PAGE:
When dealing with the ADA, it is important to understand the concepts behind it and why the law was enacted. One reason it was enacted was the extreme cost to the federal government of supporting people with disabilities who could be productive members of the work force.
The ADA was not intended to be an affirmative action statute. Instead, its purpose is to enable people with disabilities to be placed at the same “starting line” as those who are nondisabled.
In the context of using governmental programs and places of public accommodations, getting a person with a disability to the same starting line gives them the opportunity to take advantage of the same services, activities, and businesses everyone else uses.
Because the ADA deals with discrimination against persons with disabilities, perhaps the key definition is that of the word disability. When people think of disabilities, they generally think of persons in wheelchairs or with severe vision impairments. However, the definition of disability under the ADA is far broader. A person has a disability under the ADA if he or she:
- Has a physical or mental impairment that substantially limits one or more of life’s major activities;
- Has a record of such an impairment regardless of whether he or she currently is substantially limited in a major life activity; or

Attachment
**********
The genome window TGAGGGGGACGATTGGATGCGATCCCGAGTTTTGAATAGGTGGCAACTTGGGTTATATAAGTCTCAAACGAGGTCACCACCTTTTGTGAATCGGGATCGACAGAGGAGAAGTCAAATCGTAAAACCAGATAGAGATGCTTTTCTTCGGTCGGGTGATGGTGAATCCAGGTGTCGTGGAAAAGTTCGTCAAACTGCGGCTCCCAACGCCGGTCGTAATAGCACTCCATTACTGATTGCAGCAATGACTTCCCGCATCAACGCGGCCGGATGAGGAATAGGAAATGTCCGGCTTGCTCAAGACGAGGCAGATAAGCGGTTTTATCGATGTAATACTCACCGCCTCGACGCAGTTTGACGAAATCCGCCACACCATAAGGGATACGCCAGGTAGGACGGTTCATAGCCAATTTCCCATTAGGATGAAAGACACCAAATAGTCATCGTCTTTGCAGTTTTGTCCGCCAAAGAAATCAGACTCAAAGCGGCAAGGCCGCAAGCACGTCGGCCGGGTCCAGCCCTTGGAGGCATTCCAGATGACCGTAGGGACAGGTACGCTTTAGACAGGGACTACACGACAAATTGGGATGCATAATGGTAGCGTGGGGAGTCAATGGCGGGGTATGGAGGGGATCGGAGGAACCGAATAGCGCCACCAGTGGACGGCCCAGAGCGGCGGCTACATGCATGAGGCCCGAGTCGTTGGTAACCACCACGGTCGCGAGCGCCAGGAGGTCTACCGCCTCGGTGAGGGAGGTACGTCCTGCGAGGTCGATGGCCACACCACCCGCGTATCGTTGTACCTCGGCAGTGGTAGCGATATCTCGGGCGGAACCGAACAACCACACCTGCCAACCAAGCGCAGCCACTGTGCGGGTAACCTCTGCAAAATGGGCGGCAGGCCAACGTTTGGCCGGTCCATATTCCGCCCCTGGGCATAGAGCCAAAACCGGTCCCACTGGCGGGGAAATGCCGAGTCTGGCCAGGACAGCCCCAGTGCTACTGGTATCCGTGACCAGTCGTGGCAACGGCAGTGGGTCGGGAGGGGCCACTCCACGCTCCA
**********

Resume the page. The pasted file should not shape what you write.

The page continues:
- Is regarded as having such an impairment.
With respect to substantial limitation, the ADAAA also has a couple of other things to say. First, the ADAAA says that to show a substantial limitation, a person does not need to show that an impairment impacts more than one major life activity. Second, an impairment that is episodic or in remission is still considered a disability if it would substantially limit a major life activity when active. This “episodic . . .” language is very significant for people with certain kinds of disabilities. For example, multiple sclerosis can flare up and cause real problems for the sufferer, while at times it may be quite manageable. Other disabilities may work that way as well.
Buckle up, drive safely, and as always, your referrals are appreciated!